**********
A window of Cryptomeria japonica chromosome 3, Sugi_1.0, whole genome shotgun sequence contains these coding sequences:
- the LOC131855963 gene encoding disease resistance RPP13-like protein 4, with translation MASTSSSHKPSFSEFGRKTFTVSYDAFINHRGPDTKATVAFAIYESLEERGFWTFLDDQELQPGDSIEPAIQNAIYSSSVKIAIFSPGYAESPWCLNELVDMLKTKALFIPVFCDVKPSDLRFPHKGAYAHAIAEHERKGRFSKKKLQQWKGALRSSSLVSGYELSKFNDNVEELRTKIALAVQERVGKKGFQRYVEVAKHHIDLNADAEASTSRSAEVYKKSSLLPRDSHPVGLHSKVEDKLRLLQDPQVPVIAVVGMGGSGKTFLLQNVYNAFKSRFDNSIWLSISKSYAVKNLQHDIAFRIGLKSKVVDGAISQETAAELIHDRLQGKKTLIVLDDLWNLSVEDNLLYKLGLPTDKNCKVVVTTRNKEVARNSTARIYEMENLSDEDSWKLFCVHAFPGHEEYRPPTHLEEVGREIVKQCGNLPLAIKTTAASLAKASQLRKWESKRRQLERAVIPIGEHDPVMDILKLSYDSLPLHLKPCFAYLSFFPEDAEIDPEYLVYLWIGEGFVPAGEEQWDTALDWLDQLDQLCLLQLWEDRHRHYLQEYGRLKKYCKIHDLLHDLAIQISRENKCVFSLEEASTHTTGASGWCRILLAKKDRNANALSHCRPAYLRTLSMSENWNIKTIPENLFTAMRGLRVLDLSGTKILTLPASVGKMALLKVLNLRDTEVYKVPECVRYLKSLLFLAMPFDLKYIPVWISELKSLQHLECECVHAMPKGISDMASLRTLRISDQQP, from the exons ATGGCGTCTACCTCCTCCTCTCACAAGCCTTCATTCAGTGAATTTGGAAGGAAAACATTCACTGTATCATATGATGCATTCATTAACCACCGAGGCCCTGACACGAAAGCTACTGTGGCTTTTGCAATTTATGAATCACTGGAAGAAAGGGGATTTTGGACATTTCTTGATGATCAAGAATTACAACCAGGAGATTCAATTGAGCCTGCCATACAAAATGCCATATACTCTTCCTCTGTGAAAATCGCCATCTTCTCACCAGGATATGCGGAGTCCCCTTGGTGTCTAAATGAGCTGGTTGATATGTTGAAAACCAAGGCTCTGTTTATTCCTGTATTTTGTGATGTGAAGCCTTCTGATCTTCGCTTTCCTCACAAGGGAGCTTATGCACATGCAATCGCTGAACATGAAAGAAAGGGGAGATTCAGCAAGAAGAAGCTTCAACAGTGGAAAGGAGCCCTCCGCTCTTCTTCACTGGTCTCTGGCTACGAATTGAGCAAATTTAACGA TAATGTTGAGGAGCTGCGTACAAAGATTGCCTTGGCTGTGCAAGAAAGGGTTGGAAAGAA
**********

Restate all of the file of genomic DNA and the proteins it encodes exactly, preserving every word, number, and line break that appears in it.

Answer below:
A window of Cryptomeria japonica chromosome 3, Sugi_1.0, whole genome shotgun sequence contains these coding sequences:
- the LOC131855963 gene encoding disease resistance RPP13-like protein 4, with translation MASTSSSHKPSFSEFGRKTFTVSYDAFINHRGPDTKATVAFAIYESLEERGFWTFLDDQELQPGDSIEPAIQNAIYSSSVKIAIFSPGYAESPWCLNELVDMLKTKALFIPVFCDVKPSDLRFPHKGAYAHAIAEHERKGRFSKKKLQQWKGALRSSSLVSGYELSKFNDNVEELRTKIALAVQERVGKKGFQRYVEVAKHHIDLNADAEASTSRSAEVYKKSSLLPRDSHPVGLHSKVEDKLRLLQDPQVPVIAVVGMGGSGKTFLLQNVYNAFKSRFDNSIWLSISKSYAVKNLQHDIAFRIGLKSKVVDGAISQETAAELIHDRLQGKKTLIVLDDLWNLSVEDNLLYKLGLPTDKNCKVVVTTRNKEVARNSTARIYEMENLSDEDSWKLFCVHAFPGHEEYRPPTHLEEVGREIVKQCGNLPLAIKTTAASLAKASQLRKWESKRRQLERAVIPIGEHDPVMDILKLSYDSLPLHLKPCFAYLSFFPEDAEIDPEYLVYLWIGEGFVPAGEEQWDTALDWLDQLDQLCLLQLWEDRHRHYLQEYGRLKKYCKIHDLLHDLAIQISRENKCVFSLEEASTHTTGASGWCRILLAKKDRNANALSHCRPAYLRTLSMSENWNIKTIPENLFTAMRGLRVLDLSGTKILTLPASVGKMALLKVLNLRDTEVYKVPECVRYLKSLLFLAMPFDLKYIPVWISELKSLQHLECECVHAMPKGISDMASLRTLRISDQQP, from the exons ATGGCGTCTACCTCCTCCTCTCACAAGCCTTCATTCAGTGAATTTGGAAGGAAAACATTCACTGTATCATATGATGCATTCATTAACCACCGAGGCCCTGACACGAAAGCTACTGTGGCTTTTGCAATTTATGAATCACTGGAAGAAAGGGGATTTTGGACATTTCTTGATGATCAAGAATTACAACCAGGAGATTCAATTGAGCCTGCCATACAAAATGCCATATACTCTTCCTCTGTGAAAATCGCCATCTTCTCACCAGGATATGCGGAGTCCCCTTGGTGTCTAAATGAGCTGGTTGATATGTTGAAAACCAAGGCTCTGTTTATTCCTGTATTTTGTGATGTGAAGCCTTCTGATCTTCGCTTTCCTCACAAGGGAGCTTATGCACATGCAATCGCTGAACATGAAAGAAAGGGGAGATTCAGCAAGAAGAAGCTTCAACAGTGGAAAGGAGCCCTCCGCTCTTCTTCACTGGTCTCTGGCTACGAATTGAGCAAATTTAACGA TAATGTTGAGGAGCTGCGTACAAAGATTGCCTTGGCTGTGCAAGAAAGGGTTGGAAAGAA